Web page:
I've also been astonished to hear things on my own recordings (mostly of choirs and vocal groups) that were buried just beneath the surface, things that I didn't fully grasp were there. Subtle sounds from the crowd, a soft whoosh from a ventilation system, the rustle of papers or sound of remote footfalls -- it's all there. Since I have spent many hours editing and polishing these tracks, this struck me as a significant surprise. To hear something on one of your own recordings that you'd never heard clearly before -- that says it all to me. The HD800 is the Hubble Telescope of the audio world when it comes to clarity and resolving power.

    One thing is important in this regard. Many products are ruthless when it comes to how they lay bare whatever is on a recording. Many times this leads to the "garbage in, garbage out" conclusion, where we assume that a poor recording alone must be the obvious reason that something sounds the way it does.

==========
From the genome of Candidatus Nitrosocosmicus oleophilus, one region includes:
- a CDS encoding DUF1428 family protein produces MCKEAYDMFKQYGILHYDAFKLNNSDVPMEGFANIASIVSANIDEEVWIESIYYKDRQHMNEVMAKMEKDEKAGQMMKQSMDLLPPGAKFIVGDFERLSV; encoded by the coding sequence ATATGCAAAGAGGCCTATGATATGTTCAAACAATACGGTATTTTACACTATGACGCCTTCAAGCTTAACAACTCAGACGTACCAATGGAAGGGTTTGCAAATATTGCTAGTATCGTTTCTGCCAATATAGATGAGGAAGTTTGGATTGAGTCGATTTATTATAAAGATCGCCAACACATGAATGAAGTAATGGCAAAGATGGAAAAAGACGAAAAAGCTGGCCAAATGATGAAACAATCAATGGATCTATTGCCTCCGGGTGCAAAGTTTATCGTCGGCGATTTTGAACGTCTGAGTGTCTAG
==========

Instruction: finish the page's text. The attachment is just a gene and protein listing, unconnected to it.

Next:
Somehow the Sennheisers have both superb resolution, excellent and extended response, AND a wonderful sense of sweetness and "rightness" that isn't explained by charts and specifications. Do terrible recordings still sound that way on HD800? Yes, to a degree, but here's what distinguishes the sound of these headphones. I believe the Sennheisers are pulling more details and artifacts out of bad recordings, and that this adds a depth that makes these recordings more pleasing to listen to. It's not because of any euphonic colorations or something the HD800 is adding to the music.

    One more thing anyone considering these headphones should know; it is critical to have a great headphone amp if you are going to get the best out of this product. Comparing the Sennheisers to my AKG K701s (with each driven by my Grace m902), the HD800 requires roughly 20% more gain on the volume pot to reach the same level. The Grace m902 never runs out of steam or sounds as though it's not up to the task, but I can't say anything regarding how these headphones might sound on lesser equipment.